receiving a compressed input stream including original strings, first pointers pointing to one or more of the original strings, second pointers pointing to raw strings in a static dictionary, and control bits indicating what portions of a string is compressed and what portions of the string is not compressed, the first pointers and the second pointers being stored in a hash table, the hash table being a set-associative cache memory;
placing the original strings on an output stream at same relative positions where the original strings are placed on the compressed input stream;
placing the one or more of the original strings pointed by the first pointers on the output stream at same relative positions where the first pointers are placed on the compressed input stream; and
placing the raw strings pointed by the second pointers on the output stream at same relative positions where the second pointers are placed on the compressed input stream,
wherein the output stream becomes an uncompressed version of the compressed input stream after placing the original strings, the one or more of the original strings pointed by the first pointers and the raw strings pointed by the second pointers on the output stream.
23. A computer readable medium embodying computer program instructions being executed by a processor for causing a computer to perform method steps for performing data decompression, said method steps comprising the steps of claim 22.
24. A method of deploying a computer program product including programs of instructions in a computer readable medium for performing data decompression, wherein, when the programs of instructions are executed by at least one processor, the computer program product performs the steps of claim 22.
Description
BACKGROUND

The present invention relates to data compression and data decompression. More particularly, the present invention relates to lossless data compression and decompression.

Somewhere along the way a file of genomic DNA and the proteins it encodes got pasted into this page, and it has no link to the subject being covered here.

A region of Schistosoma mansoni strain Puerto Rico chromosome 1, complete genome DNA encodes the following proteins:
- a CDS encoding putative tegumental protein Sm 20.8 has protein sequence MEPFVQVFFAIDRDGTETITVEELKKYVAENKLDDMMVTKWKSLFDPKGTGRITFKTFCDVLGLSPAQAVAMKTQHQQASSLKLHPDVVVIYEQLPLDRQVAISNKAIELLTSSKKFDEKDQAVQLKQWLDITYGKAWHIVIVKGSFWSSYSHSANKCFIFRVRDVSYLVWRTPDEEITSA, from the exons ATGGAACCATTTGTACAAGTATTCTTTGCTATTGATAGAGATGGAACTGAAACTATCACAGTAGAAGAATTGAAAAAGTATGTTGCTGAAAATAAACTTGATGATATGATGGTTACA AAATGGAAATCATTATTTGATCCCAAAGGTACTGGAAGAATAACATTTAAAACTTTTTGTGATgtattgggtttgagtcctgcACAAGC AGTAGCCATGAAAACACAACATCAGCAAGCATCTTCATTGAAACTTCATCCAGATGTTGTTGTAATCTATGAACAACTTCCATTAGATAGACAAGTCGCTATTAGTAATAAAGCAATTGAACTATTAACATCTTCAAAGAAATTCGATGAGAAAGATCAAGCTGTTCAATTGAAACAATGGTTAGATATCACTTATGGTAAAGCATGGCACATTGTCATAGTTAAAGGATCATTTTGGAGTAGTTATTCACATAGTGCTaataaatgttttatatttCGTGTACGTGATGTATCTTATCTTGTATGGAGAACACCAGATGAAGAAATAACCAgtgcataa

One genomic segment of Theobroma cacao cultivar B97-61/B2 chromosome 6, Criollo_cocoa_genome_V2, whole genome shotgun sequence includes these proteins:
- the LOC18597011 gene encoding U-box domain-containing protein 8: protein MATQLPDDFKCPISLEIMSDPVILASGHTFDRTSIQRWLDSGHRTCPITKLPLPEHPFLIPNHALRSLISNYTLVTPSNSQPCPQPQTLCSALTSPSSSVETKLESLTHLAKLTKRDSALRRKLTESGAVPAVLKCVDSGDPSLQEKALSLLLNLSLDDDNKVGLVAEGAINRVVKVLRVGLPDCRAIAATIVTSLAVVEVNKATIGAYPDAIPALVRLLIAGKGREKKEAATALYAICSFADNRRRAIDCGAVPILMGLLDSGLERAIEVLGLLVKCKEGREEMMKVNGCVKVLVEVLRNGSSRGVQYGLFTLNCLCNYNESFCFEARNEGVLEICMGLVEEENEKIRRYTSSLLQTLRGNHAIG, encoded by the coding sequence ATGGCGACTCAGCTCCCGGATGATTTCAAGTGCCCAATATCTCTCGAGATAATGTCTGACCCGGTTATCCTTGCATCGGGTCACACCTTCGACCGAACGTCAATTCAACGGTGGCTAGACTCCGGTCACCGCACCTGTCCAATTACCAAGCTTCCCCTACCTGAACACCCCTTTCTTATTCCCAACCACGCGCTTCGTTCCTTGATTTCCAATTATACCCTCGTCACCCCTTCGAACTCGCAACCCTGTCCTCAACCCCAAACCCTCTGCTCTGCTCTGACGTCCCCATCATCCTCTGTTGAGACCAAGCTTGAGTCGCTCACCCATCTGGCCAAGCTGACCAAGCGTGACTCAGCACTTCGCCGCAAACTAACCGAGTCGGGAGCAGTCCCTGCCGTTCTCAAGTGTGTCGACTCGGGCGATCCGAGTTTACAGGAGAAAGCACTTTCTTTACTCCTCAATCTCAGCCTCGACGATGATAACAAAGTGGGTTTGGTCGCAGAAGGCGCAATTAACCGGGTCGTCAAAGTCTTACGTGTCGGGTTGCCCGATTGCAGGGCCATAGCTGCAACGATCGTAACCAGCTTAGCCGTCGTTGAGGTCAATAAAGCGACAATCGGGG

A lossless data compression/decompression refers to the use of data compression/decompression algorithms that enable original data to be reconstructed from compressed data. Lossless data compression/decompression is used in a many of applications. For example, lossless data compression/decompression is used in the popular Winzip® application and Unix® gzip (GNU zip) application. Especially, lossless data compression/decompression is used when it is important that an original data and a decompressed data be identical.

A traditional solution for the lossless data compression/decompression uses a dynamic dictionary technique. The dynamic dictionary technique refers to creating a dictionary (i.e., an object such as a list, an array, a vector storing words and/or their references) dynamically, on the fly, while examining contents of input data to be compressed. Larger input data on an average includes more repeating symbols than smaller input data, as probability of finding repeating symbols in the larger input data stream is higher than the smaller input data. Therefore, larger input data become compressed more efficiently than small input data on an average when using the dynamic dictionary based technique. However, having larger input data is a disadvantage when used in a conjunction with a cache memory, as larger data blocks impact cache performance. It has been proven that data blocks are compressed better when they are 512 bytes or larger, however a typical cache memory has a block length of 32 to 128 bytes.

Though the traditional solution performs lossless data compression/decompression well, there are ways to further improve compression efficiency and compression speed of the traditional solution. Thus, it is desirable to provide a system and method to perform lossless data compression/decompression efficiently and fast.

BRIEF SUMMARY

The present invention describes a method and a system for performing lossless data compression/decompression by combining the dynamic dictionary technique and a static dictionary technique (i.e., a technique for using a pre-loaded or pre-built dictionary including commonly used symbols/words).